the media team, and (b) appointing someone at the Embassy who
could liaise with the team and help them craft their message.
Ljajic was somewhat despondent on the ability of any media
campaign to reverse public opinion overnight. We reminded
him that the public needs little preparation for GoS action
against Mladic - the GoS media strategy should be executed as
additional pressure points on Mladic and his supporters.


8. (u) Following our meeting, there was a spate of
ICTY-related statements in the local press throughout the
weekend. Some were good - Ljajic noting his expectation that
Mladic would have to be arrested, FONMIN Draskovic's
(apparently uncoordinated) statement that the government
should prepare a media plan to explain to the Serbian people
the heinous crimes of which Mladic is accused, and a
statement by Bishop Grigorije of Hercegovina that his
congregation would not tolerate war criminals walking the
streets of their town (Trebinje). In addition, local media
(quoting unnamed government sources) reported on Krstic's
removal as deputy chief of the southern Serbia coordinating
body (SEPTEL) for making pro-Mladic statements.


9. (u) Unfortunately, the "government source" portrayed the
removal as at the insistence of the international community,
not as the principled act of a responsible government.
Notably, there has been no official statement from the
government about the removal. In addition, both Kostunica
and Local Government Affairs Minister Loncar made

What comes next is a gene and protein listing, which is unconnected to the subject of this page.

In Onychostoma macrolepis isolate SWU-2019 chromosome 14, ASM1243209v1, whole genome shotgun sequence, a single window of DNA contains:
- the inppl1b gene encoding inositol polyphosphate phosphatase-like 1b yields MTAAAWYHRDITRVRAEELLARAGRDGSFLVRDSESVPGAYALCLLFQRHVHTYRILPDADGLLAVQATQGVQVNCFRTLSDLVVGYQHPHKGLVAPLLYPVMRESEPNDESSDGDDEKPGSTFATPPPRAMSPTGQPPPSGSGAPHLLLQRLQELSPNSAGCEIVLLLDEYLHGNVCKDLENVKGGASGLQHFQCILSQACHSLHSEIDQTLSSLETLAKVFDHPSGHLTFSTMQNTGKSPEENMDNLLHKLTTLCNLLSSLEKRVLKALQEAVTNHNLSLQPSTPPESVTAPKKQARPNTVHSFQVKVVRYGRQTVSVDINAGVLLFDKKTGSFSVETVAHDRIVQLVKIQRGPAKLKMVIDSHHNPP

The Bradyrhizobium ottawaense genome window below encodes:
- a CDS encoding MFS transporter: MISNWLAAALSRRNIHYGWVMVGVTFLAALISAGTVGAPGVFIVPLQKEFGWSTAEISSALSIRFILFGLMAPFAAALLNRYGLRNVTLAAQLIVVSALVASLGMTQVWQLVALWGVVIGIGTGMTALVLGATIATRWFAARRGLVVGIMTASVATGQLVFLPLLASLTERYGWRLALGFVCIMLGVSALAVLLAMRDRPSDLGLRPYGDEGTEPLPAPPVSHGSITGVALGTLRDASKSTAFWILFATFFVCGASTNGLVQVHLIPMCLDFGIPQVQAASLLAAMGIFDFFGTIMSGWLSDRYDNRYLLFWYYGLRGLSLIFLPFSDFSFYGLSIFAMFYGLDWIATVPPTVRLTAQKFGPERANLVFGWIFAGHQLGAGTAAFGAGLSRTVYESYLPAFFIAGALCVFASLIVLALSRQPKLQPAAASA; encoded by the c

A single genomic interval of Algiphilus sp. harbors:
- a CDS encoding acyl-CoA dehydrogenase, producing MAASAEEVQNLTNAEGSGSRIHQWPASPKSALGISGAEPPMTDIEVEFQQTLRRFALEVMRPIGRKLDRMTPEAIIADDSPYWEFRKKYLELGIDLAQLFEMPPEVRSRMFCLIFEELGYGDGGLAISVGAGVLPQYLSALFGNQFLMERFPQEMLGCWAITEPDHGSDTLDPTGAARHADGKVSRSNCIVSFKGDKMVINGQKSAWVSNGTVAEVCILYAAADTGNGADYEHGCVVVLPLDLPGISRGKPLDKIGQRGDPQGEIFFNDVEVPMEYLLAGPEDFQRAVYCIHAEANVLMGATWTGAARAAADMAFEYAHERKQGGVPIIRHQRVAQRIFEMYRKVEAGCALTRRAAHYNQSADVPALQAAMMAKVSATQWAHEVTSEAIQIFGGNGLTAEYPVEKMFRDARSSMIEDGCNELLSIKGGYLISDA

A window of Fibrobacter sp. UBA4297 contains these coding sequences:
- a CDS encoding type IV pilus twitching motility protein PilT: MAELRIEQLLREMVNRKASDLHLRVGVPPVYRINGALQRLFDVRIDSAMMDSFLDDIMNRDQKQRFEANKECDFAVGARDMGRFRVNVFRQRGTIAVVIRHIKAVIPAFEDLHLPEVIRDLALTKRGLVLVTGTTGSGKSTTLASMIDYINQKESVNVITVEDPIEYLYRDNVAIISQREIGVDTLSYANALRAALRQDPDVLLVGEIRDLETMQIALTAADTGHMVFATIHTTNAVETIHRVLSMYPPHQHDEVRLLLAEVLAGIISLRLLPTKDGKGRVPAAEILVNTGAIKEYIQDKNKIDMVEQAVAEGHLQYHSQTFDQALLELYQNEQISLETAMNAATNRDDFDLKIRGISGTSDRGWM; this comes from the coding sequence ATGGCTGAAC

ICTY-related statements over the weekend, but both
sidestepped the issue of arresting Mladic and instead stuck
to repetitions of the "fulfilling Serbia's international
obligations" line (though both did refer to Mladic's
"handover" to ICTY). Government spokesman Djuric made a
similar statement, forgoing an opportunity to call for
Mladic's arrest but putting particular emphasis on the need
to arrest former Bosnian commander Dudakovic (for his command
responsibility in war crimes appearing on recently-released
videos from Operation Storm and/or other engagements).

Comment


10. (c) Operationally, Ljajic seems confident new leads are
developing, though he cautioned that they are no nearer the
"final prize." Political buy-in from the high level people
who matter is still far from apparent one month into the AP.
We reminded Ljajic that del Ponte may make an assessment as
early as mid-September; that this assessment would have a
significant impact on the EU's decisions regarding restarting
SAA talks; and that MINFIN Dinkic has promised to pull G-17
Plus out of the government (and perhaps bring it down) if
talks haven't restarted by the end of September. The
lukewarm (at best) reception Dinkic got for his "Plan Plus"
proposal in Brussels August 17 ) Rehn essentially just
reiterated that Mladic has to be in The Hague for talks to
restart ) only reinforces what we see as the EU's skepticism
(shared by us) of Belgrade's political will.

MOORE